Immediately, we looked for any trails that might be laying around. We found them in the form of burro trails. Guess how we knew they were burro trails.

Burro Trail Crossing the Wash

Castle Rock
Following the small trails, we made our way everywhere except into the gravel wash! But, most interesting, we climbed up the embankment a little on the right side and viewed up close the Pleistocene (Ice Age) conglomerate rock formations of the Lee Canyon alluvial fan. We named one particular outcropping Castle Rock as seen in the photo to the right. Surprisingly, we did not see any burros in this area that they clearly use as shelter.

Entering the Wash
After we tired of the winding burro trails, we dropped down into the gravel wash. ... Or, rather, one of the gravel washes! There were a few.

Hiking Down the Main Wash
Lee Canyon is very wide in this section. The main wash is not always the main wash. And, in a few places, washes were cut very deep from previous relatively recent floods. (i.e. like last year's)

Lee Canyon Wash Deeply Trenched in Some Places

Trail Going Up on Right indicates 4th Point
At about 5.75 miles into the hike, we started seeing points of terrain that jutted into the canyon on the left side. In retrospect, we can now say that there are 4 points that intrude into the canyon before you get to the trail that climbs up near the 6000 foot elevation level. There is a very deep trench on the left side of the canyon at the 4th point. It is best to be on the left side of the canyon already to avoid having to cross this trench. The trail takes hikers out of the canyon and leads down to go along a section of the old Lee Canyon Road. Follow this old pavement down and there is a climb up to cross Lee Canyon Road near the cars. This hike is good for cool weather and greatly improves on the short hike we did back in 2012.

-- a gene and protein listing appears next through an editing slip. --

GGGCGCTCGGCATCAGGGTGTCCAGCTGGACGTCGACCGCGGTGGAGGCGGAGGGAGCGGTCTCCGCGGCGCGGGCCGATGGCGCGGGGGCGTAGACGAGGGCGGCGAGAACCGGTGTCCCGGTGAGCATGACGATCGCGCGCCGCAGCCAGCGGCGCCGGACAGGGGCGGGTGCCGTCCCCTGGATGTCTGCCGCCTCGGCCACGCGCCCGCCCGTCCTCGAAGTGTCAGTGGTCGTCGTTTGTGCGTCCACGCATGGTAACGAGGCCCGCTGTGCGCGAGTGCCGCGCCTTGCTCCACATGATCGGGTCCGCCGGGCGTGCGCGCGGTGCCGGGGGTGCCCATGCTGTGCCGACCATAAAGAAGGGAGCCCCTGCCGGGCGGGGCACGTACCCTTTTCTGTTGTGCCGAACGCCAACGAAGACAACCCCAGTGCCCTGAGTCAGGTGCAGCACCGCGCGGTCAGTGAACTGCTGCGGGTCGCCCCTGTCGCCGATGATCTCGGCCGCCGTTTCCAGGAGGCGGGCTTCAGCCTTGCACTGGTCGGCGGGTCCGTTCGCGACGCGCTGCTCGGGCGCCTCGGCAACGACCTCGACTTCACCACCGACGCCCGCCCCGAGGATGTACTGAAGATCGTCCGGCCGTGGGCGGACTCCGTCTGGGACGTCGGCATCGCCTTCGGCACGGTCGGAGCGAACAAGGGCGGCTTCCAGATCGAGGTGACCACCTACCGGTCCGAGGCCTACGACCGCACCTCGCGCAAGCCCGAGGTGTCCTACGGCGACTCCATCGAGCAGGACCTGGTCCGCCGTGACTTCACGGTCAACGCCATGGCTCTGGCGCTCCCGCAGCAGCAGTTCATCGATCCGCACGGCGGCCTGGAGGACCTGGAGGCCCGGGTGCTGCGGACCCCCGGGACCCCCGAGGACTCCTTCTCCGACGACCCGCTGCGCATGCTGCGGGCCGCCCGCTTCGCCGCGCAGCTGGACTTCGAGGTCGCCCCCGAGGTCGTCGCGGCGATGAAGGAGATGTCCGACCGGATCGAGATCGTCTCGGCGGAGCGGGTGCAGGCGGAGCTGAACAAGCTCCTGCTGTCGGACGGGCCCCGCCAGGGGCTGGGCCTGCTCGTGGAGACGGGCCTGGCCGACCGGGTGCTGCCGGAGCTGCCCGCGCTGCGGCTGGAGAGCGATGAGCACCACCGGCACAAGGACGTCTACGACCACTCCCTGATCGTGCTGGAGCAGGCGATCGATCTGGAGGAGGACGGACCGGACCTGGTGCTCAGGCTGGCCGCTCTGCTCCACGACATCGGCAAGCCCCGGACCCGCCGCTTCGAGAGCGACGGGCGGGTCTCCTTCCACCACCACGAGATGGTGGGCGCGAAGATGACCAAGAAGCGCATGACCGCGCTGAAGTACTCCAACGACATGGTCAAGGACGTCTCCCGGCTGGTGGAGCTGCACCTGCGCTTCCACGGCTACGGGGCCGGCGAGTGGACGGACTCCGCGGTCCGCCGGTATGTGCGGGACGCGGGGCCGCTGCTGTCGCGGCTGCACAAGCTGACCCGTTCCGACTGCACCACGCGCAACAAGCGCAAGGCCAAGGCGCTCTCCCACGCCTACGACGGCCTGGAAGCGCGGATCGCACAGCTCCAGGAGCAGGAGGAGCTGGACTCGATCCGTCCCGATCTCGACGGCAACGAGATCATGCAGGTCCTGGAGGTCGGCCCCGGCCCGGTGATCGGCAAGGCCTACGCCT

7 miles; 1100 feet elevation gain; 3.25 hours

Trail that Climbs Out of Lee Canyon near Cars

Spying the Cars from "Canyon Escape Trail"

Hiking Down Lee Canyon Road to Cars

Red Indicates Today's Route - Blue is Better Route